Back In The Saddle

With Wolfblood commissioned for a second series, it seems like a good time to be talking about how writers approach working on a new series of an existing show.

Sitting down to begin work on the second series, you have certain advantages over a writer working on a first season. You know what your show is – who the characters are, what kinds of stories the show is good at telling, what kinds of stories don’t work for your characters and your world. If you have writers returning from the first series, they have a particularly strong grasp of your story world; and new writers have completed episodes to watch, which give them a sense of the visual style, pace and feel of a typical episode. And, thanks to viewing figures and social media, you probably have some idea what works for your audience and what they were less enthusiastic about.

Your actors are known quantities, which enables you to write to their strengths. You also have a sense of which characters, and actors, work well together and can sustain stories. For example, the fact that the K’s were strong and interesting enough characters to sustain their own little stories in some episodes, quite separate to any wolf-related story, was something we learned through writing the first series.

Interesting pairings of characters can also emerge once you’ve seen them on screen. Throughout the first season, Rhydian and Shannon emerged as characters with a surprising amount in common, and yet interestingly contrasting views and behaviour. Any time we put them in a scene together, we had a very different dynamic to play with than, for example, pairing up Maddy and Rhydian, or Shannon and Tom. Having Kara and Shannon spend time together in one episode also showed us new sides of both characters.

However, second seasons do bring a few potential problems.

All long-running drama is a process of balancing stasis and change – giving the audience what they’re come to expect from the show, while also developing the characters, introducing surprises, and expanding the story world. Most of a first series is spent setting up and developing your characters and your world, which means the first point at which you’re likely to significantly change that world is the end of the first season. (And there were certainly one or two significant developments in episode thirteen of Wolfblood!)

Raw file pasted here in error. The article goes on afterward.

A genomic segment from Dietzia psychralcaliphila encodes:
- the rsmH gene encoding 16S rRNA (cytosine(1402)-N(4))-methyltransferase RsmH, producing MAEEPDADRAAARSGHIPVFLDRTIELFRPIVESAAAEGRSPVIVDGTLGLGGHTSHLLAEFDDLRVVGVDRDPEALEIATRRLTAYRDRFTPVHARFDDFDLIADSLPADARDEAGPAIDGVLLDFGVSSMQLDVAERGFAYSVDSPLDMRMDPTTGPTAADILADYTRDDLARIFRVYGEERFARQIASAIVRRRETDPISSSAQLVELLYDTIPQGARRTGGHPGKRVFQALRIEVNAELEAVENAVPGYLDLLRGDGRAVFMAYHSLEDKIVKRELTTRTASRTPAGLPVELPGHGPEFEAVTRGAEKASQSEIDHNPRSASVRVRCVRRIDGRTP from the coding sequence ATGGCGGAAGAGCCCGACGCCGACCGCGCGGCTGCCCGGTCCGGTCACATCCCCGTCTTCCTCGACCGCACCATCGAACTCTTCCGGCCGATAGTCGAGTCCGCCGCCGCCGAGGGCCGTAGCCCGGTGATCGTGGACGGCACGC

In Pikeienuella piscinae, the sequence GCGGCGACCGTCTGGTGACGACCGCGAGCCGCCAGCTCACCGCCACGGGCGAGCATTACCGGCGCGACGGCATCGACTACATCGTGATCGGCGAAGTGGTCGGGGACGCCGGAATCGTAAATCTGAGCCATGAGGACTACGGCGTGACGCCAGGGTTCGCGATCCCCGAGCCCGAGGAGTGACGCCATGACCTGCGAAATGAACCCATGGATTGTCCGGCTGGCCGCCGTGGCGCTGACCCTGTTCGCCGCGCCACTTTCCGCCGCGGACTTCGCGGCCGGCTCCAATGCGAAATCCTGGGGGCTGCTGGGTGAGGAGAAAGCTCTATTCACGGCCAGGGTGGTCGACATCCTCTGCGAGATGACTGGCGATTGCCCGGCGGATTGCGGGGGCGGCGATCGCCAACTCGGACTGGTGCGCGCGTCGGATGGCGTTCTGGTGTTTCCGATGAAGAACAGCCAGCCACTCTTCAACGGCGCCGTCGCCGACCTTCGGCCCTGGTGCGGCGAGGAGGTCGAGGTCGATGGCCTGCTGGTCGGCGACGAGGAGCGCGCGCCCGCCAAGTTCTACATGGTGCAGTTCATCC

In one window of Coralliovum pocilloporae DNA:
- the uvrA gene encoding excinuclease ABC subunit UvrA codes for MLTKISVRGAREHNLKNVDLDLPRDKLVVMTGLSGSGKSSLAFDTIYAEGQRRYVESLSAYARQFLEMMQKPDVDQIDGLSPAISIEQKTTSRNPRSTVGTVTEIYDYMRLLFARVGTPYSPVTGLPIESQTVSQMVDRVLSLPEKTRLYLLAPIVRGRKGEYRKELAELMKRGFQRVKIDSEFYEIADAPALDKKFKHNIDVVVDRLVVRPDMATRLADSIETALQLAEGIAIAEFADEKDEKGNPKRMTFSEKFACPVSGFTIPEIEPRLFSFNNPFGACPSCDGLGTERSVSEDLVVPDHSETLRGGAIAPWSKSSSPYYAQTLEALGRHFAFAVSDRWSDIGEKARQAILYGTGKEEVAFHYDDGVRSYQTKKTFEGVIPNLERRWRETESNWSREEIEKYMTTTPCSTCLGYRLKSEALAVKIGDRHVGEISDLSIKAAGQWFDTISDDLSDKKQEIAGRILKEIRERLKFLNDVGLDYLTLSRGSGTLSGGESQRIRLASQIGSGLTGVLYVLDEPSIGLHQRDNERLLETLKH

So the beginning of season two can be a perilous moment. Is the audience prepared to accept the direction you’re taking the show in now? Have you retained enough of what they loved, and yet introduced enough new and interesting elements to give your characters somewhere to go? Think back to Heroes, which wowed everyone with a terrific first season, then unraveled in the second, taking some characters too far in unexpected directions while keeping others stuck in situations where they were unable to develop or change.

So how can you be sure you’re doing it right?

You can’t, of course. But what you can do is trust your characters. It doesn’t matter what the writers or the producers think, what the audience claims they like, what the actors want to play, or what the budget allows for – in the end, a show will only succeed if it’s led by its characters. Every character, like every human being, has a wide range of choices in life, but in the end they’ll always remain themselves, even as they grow and interact and become wiser, fuller people. Let what they would do in that situation guide you, and you can’t go too far wrong.

So we’re going to trust our characters and see where they lead us…

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